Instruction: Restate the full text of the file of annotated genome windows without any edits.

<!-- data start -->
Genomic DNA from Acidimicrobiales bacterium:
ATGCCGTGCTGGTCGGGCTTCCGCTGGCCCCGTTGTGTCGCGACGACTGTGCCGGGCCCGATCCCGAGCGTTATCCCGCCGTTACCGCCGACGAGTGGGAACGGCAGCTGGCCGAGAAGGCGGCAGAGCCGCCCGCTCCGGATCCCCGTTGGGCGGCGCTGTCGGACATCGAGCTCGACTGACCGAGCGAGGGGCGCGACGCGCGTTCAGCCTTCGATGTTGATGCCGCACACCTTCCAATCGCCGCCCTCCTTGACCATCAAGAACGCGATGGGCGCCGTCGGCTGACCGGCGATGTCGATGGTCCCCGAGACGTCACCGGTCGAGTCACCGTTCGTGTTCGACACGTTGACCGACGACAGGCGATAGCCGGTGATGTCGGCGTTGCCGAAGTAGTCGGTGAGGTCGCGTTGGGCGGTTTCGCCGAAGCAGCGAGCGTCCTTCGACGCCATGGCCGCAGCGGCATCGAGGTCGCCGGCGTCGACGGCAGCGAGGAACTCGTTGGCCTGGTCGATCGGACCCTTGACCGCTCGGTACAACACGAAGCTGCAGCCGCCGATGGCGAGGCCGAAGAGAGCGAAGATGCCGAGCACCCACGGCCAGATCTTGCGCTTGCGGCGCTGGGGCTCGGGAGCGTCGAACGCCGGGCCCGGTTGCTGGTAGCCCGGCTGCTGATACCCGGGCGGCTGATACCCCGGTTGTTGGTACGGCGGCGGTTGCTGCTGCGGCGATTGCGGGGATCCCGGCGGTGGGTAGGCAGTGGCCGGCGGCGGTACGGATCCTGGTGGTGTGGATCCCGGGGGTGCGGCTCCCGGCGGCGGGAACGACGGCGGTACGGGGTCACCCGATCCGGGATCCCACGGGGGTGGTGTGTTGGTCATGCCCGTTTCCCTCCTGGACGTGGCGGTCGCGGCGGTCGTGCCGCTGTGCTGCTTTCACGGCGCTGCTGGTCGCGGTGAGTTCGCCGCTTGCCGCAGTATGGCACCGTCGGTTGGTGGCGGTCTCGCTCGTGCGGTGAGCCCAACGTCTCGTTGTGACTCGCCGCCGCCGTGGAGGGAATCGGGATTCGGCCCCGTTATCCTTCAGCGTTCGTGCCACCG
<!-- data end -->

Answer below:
Genomic DNA from Acidimicrobiales bacterium:
ATGCCGTGCTGGTCGGGCTTCCGCTGGCCCCGTTGTGTCGCGACGACTGTGCCGGGCCCGATCCCGAGCGTTATCCCGCCGTTACCGCCGACGAGTGGGAACGGCAGCTGGCCGAGAAGGCGGCAGAGCCGCCCGCTCCGGATCCCCGTTGGGCGGCGCTGTCGGACATCGAGCTCGACTGACCGAGCGAGGGGCGCGACGCGCGTTCAGCCTTCGATGTTGATGCCGCACACCTTCCAATCGCCGCCCTCCTTGACCATCAAGAACGCGATGGGCGCCGTCGGCTGACCGGCGATGTCGATGGTCCCCGAGACGTCACCGGTCGAGTCACCGTTCGTGTTCGACACGTTGACCGACGACAGGCGATAGCCGGTGATGTCGGCGTTGCCGAAGTAGTCGGTGAGGTCGCGTTGGGCGGTTTCGCCGAAGCAGCGAGCGTCCTTCGACGCCATGGCCGCAGCGGCATCGAGGTCGCCGGCGTCGACGGCAGCGAGGAACTCGTTGGCCTGGTCGATCGGACCCTTGACCGCTCGGTACAACACGAAGCTGCAGCCGCCGATGGCGAGGCCGAAGAGAGCGAAGATGCCGAGCACCCACGGCCAGATCTTGCGCTTGCGGCGCTGGGGCTCGGGAGCGTCGAACGCCGGGCCCGGTTGCTGGTAGCCCGGCTGCTGATACCCGGGCGGCTGATACCCCGGTTGTTGGTACGGCGGCGGTTGCTGCTGCGGCGATTGCGGGGATCCCGGCGGTGGGTAGGCAGTGGCCGGCGGCGGTACGGATCCTGGTGGTGTGGATCCCGGGGGTGCGGCTCCCGGCGGCGGGAACGACGGCGGTACGGGGTCACCCGATCCGGGATCCCACGGGGGTGGTGTGTTGGTCATGCCCGTTTCCCTCCTGGACGTGGCGGTCGCGGCGGTCGTGCCGCTGTGCTGCTTTCACGGCGCTGCTGGTCGCGGTGAGTTCGCCGCTTGCCGCAGTATGGCACCGTCGGTTGGTGGCGGTCTCGCTCGTGCGGTGAGCCCAACGTCTCGTTGTGACTCGCCGCCGCCGTGGAGGGAATCGGGATTCGGCCCCGTTATCCTTCAGCGTTCGTGCCACCG